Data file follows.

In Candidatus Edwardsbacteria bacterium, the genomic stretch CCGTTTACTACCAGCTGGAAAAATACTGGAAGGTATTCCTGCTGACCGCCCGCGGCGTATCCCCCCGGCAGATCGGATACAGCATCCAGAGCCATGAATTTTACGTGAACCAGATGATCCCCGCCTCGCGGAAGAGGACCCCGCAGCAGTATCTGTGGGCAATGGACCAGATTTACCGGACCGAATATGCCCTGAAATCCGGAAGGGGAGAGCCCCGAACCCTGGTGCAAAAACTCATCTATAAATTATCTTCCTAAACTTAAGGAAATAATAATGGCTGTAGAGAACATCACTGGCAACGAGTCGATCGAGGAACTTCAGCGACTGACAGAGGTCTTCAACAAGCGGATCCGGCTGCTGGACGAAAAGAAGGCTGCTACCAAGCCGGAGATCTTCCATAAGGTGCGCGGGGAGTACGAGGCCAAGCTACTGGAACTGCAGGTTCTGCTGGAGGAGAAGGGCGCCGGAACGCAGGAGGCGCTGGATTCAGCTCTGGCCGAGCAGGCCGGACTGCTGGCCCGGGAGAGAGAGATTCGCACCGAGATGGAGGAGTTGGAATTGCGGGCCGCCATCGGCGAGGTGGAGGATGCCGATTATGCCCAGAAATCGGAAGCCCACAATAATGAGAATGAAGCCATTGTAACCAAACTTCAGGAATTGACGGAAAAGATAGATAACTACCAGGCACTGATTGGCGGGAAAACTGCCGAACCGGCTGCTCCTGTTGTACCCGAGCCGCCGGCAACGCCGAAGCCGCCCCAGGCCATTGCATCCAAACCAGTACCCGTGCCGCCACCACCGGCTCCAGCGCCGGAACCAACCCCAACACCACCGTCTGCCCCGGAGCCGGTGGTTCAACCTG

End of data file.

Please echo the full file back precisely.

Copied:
In Candidatus Edwardsbacteria bacterium, the genomic stretch CCGTTTACTACCAGCTGGAAAAATACTGGAAGGTATTCCTGCTGACCGCCCGCGGCGTATCCCCCCGGCAGATCGGATACAGCATCCAGAGCCATGAATTTTACGTGAACCAGATGATCCCCGCCTCGCGGAAGAGGACCCCGCAGCAGTATCTGTGGGCAATGGACCAGATTTACCGGACCGAATATGCCCTGAAATCCGGAAGGGGAGAGCCCCGAACCCTGGTGCAAAAACTCATCTATAAATTATCTTCCTAAACTTAAGGAAATAATAATGGCTGTAGAGAACATCACTGGCAACGAGTCGATCGAGGAACTTCAGCGACTGACAGAGGTCTTCAACAAGCGGATCCGGCTGCTGGACGAAAAGAAGGCTGCTACCAAGCCGGAGATCTTCCATAAGGTGCGCGGGGAGTACGAGGCCAAGCTACTGGAACTGCAGGTTCTGCTGGAGGAGAAGGGCGCCGGAACGCAGGAGGCGCTGGATTCAGCTCTGGCCGAGCAGGCCGGACTGCTGGCCCGGGAGAGAGAGATTCGCACCGAGATGGAGGAGTTGGAATTGCGGGCCGCCATCGGCGAGGTGGAGGATGCCGATTATGCCCAGAAATCGGAAGCCCACAATAATGAGAATGAAGCCATTGTAACCAAACTTCAGGAATTGACGGAAAAGATAGATAACTACCAGGCACTGATTGGCGGGAAAACTGCCGAACCGGCTGCTCCTGTTGTACCCGAGCCGCCGGCAACGCCGAAGCCGCCCCAGGCCATTGCATCCAAACCAGTACCCGTGCCGCCACCACCGGCTCCAGCGCCGGAACCAACCCCAACACCACCGTCTGCCCCGGAGCCGGTGGTTCAACCTG